In the period directly after the fire, the Shirehall searchroom remained open and provided the focus for a curtailed public service. The conservation team were able to work in a small conservation studio in the Shire Hall chambers to begin post-fire in-house work. Initially, the conservation team concentrated on the material of private depositors before dividing their work into two distinct programmes: the ordinary conservation programme and the post-fire conservation programme which dealt with items specifically damaged by water.

The post-fire conservation programme challenged the Conservation Section to work in new and innovative ways: new equipment was purchased which allowed the team to develop new methods of conservation, new management and administration systems were developed for outsourcing conservation work and the Norfolk Record Office can now advise on disaster recovery.

The conservation team also developed the Norfolk Book Sofa, which is used in the searchroom as a book support and as an alternative to foam wedges which could be tricky for researchers to set up. The book sofas allow differing sizes and shapes of books to be supported and are filled with flame retardant polystyrene beads so it can mould to the shape of the book. Made under license by P.E.L, the Norfolk Book Sofas can now be seen in archives across the UK with the Norfolk Record Office receiving a royalty for each one sold.

History Club 6


The Norfolk Book Sofa in use at events run by the Education and Outreach team

A suction table and humidification chamber were two of the new pieces of equipment purchased with the insurance money. It was originally all in one, but the conservation team found that the suction table was pooling with water so had another table made to hold the dome. This allows parchment documents to be treated much more easily and with better results.

Map repair- suction table

A parchment document being conserved on the suction table

Maps parchment completed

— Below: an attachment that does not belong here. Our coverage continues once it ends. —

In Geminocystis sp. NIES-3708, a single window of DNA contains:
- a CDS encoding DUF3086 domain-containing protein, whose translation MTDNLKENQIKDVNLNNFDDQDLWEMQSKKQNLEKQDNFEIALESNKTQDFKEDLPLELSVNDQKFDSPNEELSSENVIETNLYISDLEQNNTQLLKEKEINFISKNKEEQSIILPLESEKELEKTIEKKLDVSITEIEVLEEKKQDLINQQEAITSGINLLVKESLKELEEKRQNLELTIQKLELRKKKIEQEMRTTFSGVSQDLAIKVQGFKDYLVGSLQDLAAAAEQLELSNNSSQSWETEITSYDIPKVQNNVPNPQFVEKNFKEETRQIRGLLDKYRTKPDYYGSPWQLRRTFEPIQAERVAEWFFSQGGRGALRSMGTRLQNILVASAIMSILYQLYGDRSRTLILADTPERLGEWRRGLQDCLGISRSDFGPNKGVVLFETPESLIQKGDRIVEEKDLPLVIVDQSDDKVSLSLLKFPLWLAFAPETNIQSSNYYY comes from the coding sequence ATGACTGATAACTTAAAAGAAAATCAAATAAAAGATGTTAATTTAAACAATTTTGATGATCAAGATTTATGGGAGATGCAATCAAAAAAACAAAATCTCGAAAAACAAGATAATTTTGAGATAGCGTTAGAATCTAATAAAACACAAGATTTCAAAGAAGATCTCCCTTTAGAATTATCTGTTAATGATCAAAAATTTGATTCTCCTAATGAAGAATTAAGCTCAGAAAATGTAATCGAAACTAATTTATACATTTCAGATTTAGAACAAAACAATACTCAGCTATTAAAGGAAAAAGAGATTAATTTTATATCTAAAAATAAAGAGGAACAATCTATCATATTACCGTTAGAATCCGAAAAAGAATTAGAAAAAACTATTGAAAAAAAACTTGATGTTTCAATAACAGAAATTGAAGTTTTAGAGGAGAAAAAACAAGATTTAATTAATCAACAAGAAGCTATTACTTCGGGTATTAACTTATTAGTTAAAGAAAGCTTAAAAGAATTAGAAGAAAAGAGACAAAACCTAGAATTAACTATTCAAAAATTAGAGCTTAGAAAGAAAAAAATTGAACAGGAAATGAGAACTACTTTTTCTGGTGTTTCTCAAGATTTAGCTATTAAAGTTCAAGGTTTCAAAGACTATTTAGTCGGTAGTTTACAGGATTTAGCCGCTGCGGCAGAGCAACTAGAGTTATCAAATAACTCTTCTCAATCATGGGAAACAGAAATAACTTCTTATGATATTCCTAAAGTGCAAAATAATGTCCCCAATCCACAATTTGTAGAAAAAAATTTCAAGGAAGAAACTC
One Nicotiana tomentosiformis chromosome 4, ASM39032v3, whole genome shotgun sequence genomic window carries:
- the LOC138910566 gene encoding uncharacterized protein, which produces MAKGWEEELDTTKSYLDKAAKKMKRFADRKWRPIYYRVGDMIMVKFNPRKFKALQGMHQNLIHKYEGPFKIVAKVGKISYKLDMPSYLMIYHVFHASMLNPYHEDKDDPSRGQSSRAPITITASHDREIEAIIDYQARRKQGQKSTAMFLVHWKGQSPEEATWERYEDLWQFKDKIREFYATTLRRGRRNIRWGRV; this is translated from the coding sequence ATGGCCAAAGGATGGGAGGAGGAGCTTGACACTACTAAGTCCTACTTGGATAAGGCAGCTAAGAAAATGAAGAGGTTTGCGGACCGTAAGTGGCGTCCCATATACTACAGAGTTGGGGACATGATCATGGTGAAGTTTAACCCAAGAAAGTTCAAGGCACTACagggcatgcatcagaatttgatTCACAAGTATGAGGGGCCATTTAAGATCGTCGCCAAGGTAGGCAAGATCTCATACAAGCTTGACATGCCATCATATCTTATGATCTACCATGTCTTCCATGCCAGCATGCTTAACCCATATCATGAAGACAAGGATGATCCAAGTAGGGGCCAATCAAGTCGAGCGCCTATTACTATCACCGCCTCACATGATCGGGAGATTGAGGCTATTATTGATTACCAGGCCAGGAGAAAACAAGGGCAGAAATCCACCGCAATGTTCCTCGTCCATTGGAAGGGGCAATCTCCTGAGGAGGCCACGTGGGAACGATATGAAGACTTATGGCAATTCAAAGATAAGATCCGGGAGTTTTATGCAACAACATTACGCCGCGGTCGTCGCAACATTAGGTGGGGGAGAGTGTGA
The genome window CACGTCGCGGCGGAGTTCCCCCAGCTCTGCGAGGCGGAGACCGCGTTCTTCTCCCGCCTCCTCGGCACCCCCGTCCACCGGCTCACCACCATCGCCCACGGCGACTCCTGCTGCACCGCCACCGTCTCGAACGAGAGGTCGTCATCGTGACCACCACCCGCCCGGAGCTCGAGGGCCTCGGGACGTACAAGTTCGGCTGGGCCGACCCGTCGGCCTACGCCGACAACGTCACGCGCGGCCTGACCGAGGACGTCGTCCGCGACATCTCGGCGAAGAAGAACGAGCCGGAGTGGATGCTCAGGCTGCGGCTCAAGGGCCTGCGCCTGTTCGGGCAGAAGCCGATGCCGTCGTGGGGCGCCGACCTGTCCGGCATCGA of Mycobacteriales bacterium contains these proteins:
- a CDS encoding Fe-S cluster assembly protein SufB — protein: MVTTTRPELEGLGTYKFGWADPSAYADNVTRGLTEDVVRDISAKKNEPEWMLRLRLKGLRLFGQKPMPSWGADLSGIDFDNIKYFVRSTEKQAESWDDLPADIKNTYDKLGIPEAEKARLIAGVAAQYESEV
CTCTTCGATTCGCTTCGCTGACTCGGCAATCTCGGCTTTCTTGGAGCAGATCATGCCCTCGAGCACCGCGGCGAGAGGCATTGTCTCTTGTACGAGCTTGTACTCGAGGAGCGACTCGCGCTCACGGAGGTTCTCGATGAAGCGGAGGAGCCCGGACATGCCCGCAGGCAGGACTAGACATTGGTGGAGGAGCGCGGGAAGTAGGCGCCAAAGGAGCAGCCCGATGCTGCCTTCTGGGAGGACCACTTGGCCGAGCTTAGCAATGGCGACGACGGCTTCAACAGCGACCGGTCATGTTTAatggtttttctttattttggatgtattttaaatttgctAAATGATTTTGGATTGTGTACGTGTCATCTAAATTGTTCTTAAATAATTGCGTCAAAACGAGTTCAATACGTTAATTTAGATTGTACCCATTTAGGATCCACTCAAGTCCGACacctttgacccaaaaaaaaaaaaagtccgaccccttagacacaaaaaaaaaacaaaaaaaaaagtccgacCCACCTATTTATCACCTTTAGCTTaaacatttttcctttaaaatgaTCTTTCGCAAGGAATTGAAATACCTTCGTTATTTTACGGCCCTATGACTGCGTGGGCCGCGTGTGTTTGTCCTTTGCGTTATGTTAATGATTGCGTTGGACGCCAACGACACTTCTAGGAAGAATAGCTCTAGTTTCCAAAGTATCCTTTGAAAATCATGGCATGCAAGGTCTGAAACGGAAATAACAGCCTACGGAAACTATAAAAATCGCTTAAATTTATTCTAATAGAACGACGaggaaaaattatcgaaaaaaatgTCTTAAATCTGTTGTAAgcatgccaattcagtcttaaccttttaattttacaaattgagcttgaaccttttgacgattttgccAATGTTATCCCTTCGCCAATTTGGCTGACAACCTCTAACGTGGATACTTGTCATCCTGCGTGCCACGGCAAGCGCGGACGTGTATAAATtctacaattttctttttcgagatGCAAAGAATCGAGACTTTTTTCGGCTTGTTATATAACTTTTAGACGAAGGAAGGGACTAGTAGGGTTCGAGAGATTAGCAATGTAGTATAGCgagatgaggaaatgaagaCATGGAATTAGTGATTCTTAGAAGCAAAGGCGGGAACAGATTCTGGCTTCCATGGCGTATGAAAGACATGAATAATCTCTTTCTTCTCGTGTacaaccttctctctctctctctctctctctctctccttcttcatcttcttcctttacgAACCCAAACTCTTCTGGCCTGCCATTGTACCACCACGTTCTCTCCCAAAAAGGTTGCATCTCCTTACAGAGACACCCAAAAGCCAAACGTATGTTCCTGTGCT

Parchment maps after conservation

The creation of The Archive Centre

Of courses, one of the biggest changes to take place as a result of the fire was the building of a new archive centre, which opened to the public in 2003.

In the period directly after the fire, the Shirehall searchroom remained open and provided the focus for a curtailed public service throughout the period of recovery from the disaster, including two major moves. The records rescued from the library’s basement strongroom were transferred to a temporary store within 10 days of the fire and a year later they were moved to adapted premises at Gildengate House, where the NRO re-opened.

During this time a plan was being discussed and formed for a new Norfolk Record Office and East Anglian Studies Centre, which was to be based at the University of East Anglia (UEA). The county council and UEA put in a joint bid for Heritage Lottery funding for this project at the end of January 1997, but it was rejected later that year.

In October 1998 a new joint bid for Heritage Lottery support was submitted and in December 2000 a grant of up to £4,186,000 was awarded. This was towards the construction and fitting out of a new Archive Centre adjacent to County Hall in Norwich. The Archive Centre opened to the public in November 2003 and was officially opened by the Queen on 5 February 2004.

An archive for the 21st century

The Archive Centre contained a new conservation studio, three strongrooms on separate floors and a larger searchroom amongst other facilities.


The Norfolk Record Office conservation studio

In the strongrooms most maps are stored flat in large plan chests. Some of the largest maps are still on open racks but are now wrapped in Tyvek, a waterproof and dustproof material. Before the fire in Norwich Central Library the maps may not have had a wrapping at all, and they suffered as water poured down from above through ducting and expansion joints in the ceiling. Boxes had proved to be excellent protection from the water and the Norfolk Record Office used about 4,000 Ryder boxes in the immediate aftermath of the fire. As part of the post-fire re-boxing programme over 50,000 boxes have been used since and today the record office even has its own box-making machine!